girl in red: if i could make it go quiet (World in Red/AWAL) - review | Under the Radar Magazine Under the Radar | Music Blog for the Indie Music Magazine
Saturday, May 25th, 2024  

girl in red

if i could make it go quiet

World in Red/AWAL

May 07, 2021 Web Exclusive Bookmark and Share

Marie Ulven, the 22-year-old Norwegian musician behind girl in red, has had a meteoric rise over the past several years. At this point it’s a well-established trajectory: a teenage songwriter builds a supreme amount of hype in indie circles with promising lo-fi bedroom pop releases before jumping into a high production debut record. Artists like Clairo, Snail Mail, and beadadoobee have all pulled it off admirably, notwithstanding the expected cries of “industry plant” that have plagued all of the above.

Ulven certainly is well-poised to do the same with her debut record, if i could make it go quiet. She has built up a dedicated fanbase, especially amongst Gen Z LGBTQ communities, so much so that “Do you listen to girl in red?” has become a winking code-word, a signfier of queer identity online. That fanbase initially galvanized around Ulven’s first breakthrough singles such as “I Wanna Be Your Girlfriend,” “girls,” and “Say Anything”—giddy tributes to young love, soaked in rose-colored romanticism and hazy bedroom pop arrangements.

In comparison, if i could make it go quiet is rawer, louder, and much heavier on pop stylings. That intention is announced with the record’s opener, “Serotonin.” The track is a bold blazing broadside, hitting like thunder with arena rock guitars, rapped verses, and slick production from FINNEAS. That energy peaks early on the album, never quite hitting those highs again, though the lush release of “I’ll Call You Mine” and the raucous indie rock of “You Stupid Bitch” come closest.

However, Ulven undeniably hits hard on the record. The aforementioned “Serotonin,” the cutting bitter edge to “Did You Come?,” and the percussive pop brilliance of “hornylovesickmess” all make for some quality album highs. Much of that has to do with Ulven’s talent for blunt lyricism. She has an uncanny way of boiling down deteriorating mental health, jealousy, and longing into couplets dripping with caustic angst. The record’s most somber tracks let this talent shine, as on “midnight love” or the devastating dark confessions of “Apartment 402”—“There’s a dissonance in all that I do/Nothing feels right or true/Black out on the floor just once more/The place I call my home/I could die here and nobody would know.”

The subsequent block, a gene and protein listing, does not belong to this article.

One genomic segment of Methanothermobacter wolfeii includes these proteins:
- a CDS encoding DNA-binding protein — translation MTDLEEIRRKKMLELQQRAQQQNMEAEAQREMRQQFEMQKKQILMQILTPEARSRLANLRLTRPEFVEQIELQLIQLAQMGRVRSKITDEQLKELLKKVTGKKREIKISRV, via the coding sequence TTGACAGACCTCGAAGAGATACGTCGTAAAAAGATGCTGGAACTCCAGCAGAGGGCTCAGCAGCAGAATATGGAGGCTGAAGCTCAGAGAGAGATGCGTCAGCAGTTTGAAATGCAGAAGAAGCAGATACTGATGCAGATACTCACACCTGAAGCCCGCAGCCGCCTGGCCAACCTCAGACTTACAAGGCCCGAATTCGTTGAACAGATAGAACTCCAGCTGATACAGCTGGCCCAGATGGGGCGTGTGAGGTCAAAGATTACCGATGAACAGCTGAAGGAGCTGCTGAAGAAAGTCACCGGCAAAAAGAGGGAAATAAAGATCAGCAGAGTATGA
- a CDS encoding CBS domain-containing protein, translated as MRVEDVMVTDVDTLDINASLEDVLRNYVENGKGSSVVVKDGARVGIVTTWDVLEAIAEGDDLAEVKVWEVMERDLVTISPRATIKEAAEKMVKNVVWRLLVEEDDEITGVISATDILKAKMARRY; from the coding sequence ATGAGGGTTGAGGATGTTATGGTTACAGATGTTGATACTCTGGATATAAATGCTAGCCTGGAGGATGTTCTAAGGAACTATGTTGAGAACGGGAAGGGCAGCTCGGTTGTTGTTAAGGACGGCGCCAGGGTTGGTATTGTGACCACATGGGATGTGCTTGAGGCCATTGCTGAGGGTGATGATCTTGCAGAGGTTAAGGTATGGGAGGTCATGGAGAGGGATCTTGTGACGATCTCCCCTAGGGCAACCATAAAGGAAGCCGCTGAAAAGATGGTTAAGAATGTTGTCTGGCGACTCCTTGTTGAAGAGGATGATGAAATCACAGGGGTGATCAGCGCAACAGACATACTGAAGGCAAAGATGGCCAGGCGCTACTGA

Make no mistake though, even in its more subdued moments if i could make it go quiet feels far more like a big glossy pop record than girl in red’s lo-fi bedroom pop early material. It is refreshing to see Ulven step outside of that initial sound and the opening tracks set Ulven up well to explore new territory. Even so, the record’s big ambitions ultimately do little to define a lane for her. Instead, tracks like “Body and Mind” or “Rue” sound towering but lack in execution, failing to leave much of an impression once the closing notes ring. While Ulven has clearly outgrown the bedroom pop moniker it is less clear where she’s headed, as she dips into various flavors of indie rock and pop without forging much new territory of her own.

Furthermore, while her direct lyrical approach most often works well, once again the record’s strengths at one turn prove to be its weakness at another. Ulven drifts into some ugly territory on a few points here, most especially on “You Stupid Bitch.” While the track is a fun mid-record rager, replete with catchy hooks and boisterous energy, the lyrics essentially boil down to an especially toxic revival of the tired “friendzone” trope—“But you never listen/Take my advice as criticism/Then make the worst decisions…You stupid bitch, can’t you see/The perfect one for you is me.” It’s the type of unflattering cliche that should have been long since retired. Though “Did You Come?,” “midnight love,” and “hornylovesickmess” all ponder on bitterness and longing, they also come paired with introspection and empathy from Ulven that is sorely missed here.

Yet for all the record’s flaws, it’s hard to come away from if i could make it go quiet too disappointed. Ulven is a talented songwriter and artist with the foundation of an already solid body of highlights and the potential of even greater things to come. If i could make it go quiet delivers on a great deal of that initial promise, launching Ulven in the same trajectory as her fellow former bedroom pop prodigies with new shifts in style and sound. She clearly has a lot to say and ambition to match her instinct for cinematic drama. Hopefully, given the time and space to experiment, she can make those ambitions reality. (

Author rating: 6.5/10

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Average reader rating: 3/10


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